Is the phrase “Don’t judge a book by its cover” an anachronism? Ebooks and audiobooks, after all, don’t have covers, so it seems natural that their importance is diminishing. However, we live in a very visual culture in which branding and marketing is everything. Book covers may have altered their function and form, but people are still judging books by them and, more importantly, covers are still selling books.
So, how can book covers still be relevant in a digital market? For a start, they still exist. They are reduced in size; they are not physical; you can’t admire the contrast of gloss and matte, or unfold a beautiful dust jacket to see the embossed hard cover; but they are still the thing that catches your eye as you scroll down an overwhelming mass of titles. Amazon has nearly four million ebooks. Imagine a book shop with four million books… How would you ever choose?
This said, buying ebooks works differently than walking into a shop. A luxury cover is not going to sell any better than a mass market paperback if it is virtual. No one will care if they have or have not bought the film cover. After all, the physical cover is the e-reader itself (or if you’re feeling fancy, a snazzy e-reader cover). Moreover, a certain proportion of books will be ones the reader already knows and has simply typed into the search engine. The cover becomes irrelevant.
How then, among four million books, does a reader choose something new? Here again a book cover can be inconsequential. What is the website promoting? What’s on the bestsellers list? What gets good reviews? What books do they have in your favourite genre? Essentially, what titles are easily accessible and not buried under a (virtual) pile of four million others?
However, even then the cover is the clincher. A poorly photoshopped cover is key in determining a self-published and potentially less desirable ebook from one that a reader can put their trust in. Such horrific covers, however, provide endless amusement and have sparked a tumblr called ‘Kindle Cover Disasters’. I highly recommend.
Let’s now take a trip to the physical world in which paper is still king. Ebooks haven’t quite invaded enough to utterly eradicate cheap, average-cover paperbacks, but there has been an increasing trend in “nice” books to attract readers back to a potentially doomed market. Think the ‘Penguin Clothbound Classics’, or the simple but equally covetable Faber poets range. Some readers now feel the need for an excuse to buy a physical book instead of an ebook, and that excuse is often the cover.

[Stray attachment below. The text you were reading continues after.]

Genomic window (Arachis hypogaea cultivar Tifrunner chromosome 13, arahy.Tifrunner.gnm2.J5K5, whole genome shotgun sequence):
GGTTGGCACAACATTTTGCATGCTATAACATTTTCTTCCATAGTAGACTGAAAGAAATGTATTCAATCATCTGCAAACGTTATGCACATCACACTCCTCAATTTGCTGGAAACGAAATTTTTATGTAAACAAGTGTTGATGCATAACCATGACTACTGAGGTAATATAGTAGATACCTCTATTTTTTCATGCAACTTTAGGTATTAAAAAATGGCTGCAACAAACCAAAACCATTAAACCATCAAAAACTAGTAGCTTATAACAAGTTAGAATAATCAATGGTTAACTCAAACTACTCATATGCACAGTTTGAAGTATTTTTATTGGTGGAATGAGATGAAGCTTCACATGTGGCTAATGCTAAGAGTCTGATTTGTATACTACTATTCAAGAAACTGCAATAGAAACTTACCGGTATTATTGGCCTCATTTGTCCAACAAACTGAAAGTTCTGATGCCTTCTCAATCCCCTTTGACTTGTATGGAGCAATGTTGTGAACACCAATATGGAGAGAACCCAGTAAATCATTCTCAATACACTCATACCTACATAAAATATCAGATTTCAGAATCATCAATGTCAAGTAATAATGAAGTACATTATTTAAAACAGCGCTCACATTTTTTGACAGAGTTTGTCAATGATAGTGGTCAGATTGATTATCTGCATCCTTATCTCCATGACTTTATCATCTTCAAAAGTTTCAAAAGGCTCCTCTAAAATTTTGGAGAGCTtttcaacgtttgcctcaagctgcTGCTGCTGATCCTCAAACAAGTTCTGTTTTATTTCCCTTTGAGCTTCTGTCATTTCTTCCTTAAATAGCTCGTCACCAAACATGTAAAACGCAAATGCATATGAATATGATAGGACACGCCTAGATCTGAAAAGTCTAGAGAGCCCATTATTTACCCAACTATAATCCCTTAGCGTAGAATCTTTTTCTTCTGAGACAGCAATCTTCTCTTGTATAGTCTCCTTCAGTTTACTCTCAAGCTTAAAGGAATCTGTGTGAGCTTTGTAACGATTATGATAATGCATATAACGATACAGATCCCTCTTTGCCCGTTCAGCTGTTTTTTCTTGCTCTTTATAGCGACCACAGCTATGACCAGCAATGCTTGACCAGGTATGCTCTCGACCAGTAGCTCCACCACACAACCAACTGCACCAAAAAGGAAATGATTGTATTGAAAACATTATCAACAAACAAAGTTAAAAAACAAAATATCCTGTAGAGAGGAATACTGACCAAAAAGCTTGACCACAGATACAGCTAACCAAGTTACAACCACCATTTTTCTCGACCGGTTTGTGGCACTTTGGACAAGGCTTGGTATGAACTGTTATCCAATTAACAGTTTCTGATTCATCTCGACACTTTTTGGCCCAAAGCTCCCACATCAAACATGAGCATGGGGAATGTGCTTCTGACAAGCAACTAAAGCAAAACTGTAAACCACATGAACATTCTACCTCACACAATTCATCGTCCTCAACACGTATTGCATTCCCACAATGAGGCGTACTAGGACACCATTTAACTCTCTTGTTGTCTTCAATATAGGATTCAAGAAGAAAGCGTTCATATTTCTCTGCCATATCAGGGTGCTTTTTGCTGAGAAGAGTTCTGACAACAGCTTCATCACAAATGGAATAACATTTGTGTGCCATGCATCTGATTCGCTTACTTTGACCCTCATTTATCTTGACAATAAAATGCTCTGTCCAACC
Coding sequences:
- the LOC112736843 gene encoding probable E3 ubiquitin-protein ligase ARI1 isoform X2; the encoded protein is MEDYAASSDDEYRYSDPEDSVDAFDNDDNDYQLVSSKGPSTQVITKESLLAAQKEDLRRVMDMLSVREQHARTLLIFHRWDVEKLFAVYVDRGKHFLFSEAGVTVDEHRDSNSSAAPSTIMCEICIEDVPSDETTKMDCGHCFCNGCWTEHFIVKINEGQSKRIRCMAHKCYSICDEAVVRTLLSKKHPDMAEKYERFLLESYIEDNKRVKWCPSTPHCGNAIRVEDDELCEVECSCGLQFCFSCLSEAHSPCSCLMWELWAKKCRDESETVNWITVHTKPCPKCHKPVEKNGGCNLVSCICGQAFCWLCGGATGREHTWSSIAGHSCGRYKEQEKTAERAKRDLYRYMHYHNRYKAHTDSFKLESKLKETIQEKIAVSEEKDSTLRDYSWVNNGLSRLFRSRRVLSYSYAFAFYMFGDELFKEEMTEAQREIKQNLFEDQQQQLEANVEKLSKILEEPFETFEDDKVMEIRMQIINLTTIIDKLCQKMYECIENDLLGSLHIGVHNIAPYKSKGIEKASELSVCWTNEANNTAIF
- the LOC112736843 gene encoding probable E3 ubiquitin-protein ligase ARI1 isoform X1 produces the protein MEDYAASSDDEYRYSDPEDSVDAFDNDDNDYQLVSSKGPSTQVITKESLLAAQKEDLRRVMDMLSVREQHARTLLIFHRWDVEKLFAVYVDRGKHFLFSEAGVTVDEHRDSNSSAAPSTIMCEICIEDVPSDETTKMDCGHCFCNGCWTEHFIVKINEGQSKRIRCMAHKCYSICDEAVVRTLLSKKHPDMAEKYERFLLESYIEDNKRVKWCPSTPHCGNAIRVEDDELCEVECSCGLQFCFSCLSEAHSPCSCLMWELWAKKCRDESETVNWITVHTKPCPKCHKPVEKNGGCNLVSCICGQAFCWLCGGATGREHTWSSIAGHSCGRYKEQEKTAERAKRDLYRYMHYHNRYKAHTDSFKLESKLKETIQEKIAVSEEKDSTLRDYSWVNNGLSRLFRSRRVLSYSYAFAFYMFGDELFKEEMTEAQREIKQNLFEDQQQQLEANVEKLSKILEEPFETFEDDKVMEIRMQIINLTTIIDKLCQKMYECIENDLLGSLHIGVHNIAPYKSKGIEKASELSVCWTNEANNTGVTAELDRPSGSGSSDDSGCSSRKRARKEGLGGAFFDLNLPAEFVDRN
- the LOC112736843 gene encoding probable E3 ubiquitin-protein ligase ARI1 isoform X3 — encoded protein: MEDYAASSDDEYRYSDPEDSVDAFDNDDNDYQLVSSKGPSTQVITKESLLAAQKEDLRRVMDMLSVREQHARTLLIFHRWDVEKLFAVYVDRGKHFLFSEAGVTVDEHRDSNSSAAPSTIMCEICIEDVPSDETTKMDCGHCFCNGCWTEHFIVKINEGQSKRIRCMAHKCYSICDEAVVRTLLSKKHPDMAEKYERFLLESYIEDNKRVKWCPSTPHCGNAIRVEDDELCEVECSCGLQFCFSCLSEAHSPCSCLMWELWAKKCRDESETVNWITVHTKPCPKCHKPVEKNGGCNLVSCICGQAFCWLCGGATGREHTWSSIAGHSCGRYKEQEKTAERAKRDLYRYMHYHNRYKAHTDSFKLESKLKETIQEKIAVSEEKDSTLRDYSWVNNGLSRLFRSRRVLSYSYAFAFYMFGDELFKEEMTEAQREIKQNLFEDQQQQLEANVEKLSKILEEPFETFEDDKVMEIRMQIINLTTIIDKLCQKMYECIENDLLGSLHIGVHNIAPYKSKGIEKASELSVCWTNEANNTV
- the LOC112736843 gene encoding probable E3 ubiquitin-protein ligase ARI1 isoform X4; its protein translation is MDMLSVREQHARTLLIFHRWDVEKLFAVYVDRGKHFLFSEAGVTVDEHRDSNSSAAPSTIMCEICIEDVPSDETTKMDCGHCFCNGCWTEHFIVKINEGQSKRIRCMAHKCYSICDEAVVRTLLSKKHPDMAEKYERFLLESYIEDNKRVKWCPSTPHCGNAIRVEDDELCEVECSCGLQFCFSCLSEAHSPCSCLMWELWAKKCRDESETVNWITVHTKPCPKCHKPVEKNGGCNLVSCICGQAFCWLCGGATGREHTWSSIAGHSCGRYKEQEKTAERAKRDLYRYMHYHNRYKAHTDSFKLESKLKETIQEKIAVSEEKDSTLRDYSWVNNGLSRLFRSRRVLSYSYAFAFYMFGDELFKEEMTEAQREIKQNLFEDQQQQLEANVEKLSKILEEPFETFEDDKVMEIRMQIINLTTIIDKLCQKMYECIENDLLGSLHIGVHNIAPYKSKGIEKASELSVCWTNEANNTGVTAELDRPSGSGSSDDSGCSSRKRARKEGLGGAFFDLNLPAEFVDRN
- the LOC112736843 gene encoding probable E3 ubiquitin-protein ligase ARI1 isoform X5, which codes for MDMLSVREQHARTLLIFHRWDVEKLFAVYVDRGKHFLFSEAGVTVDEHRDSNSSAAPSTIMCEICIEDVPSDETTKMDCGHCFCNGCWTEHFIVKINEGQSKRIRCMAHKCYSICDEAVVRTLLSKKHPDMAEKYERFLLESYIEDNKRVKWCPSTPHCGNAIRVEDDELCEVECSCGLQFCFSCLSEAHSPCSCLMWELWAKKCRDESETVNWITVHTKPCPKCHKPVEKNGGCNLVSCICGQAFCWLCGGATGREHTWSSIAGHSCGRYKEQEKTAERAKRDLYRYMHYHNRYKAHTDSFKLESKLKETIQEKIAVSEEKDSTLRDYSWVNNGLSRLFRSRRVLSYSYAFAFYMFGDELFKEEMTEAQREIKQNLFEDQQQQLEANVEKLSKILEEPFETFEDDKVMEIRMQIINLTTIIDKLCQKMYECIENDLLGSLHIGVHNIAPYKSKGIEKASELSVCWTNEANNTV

Whilst considering the new ranges of classics, it’s interesting to note the constant redesigning of classic books. Over the years, a book like Pride and Prejudice has had numerous covers with each new one adapting to the current trends, including a Pulp Fiction style cover and one that looked suspiciously like Twilight. These covers adapt to new markets in an attempt to sell even more copies of classic books.
Book covers are not just representations of the book’s contents, nor are they simply art in themselves, they are a cog in the larger marketing machine. A potentially prime example of a cover that purely sells the book itself and not the cover is the old orange Penguin paperbacks. However, they are still selling a brand. They are selling the Penguin mark of quality. As are the similarly simple ‘Oxford World Classics’ series. Their red topped spines may be boringly uniform, but uniformity also breeds ideas of a safe-choice, of clarity, and of consistency.
Essentially, whether it’s an ebook or a physical book, what’s important is marketing. Ebooks still need to be sold and so they still need to stand out on shelves, even if those shelves are virtual. Of course, book covers are now only a small part of a larger marketing plan which has adapted to the digital market. This includes actively promoting books on social media, creating trailers for books, and sending out review copies to BookTubers (people who run channels about books on YouTube). So, although book covers are now part of a wider marketing team, we can still say “Don’t judge a book by its cover (or its marketing)”.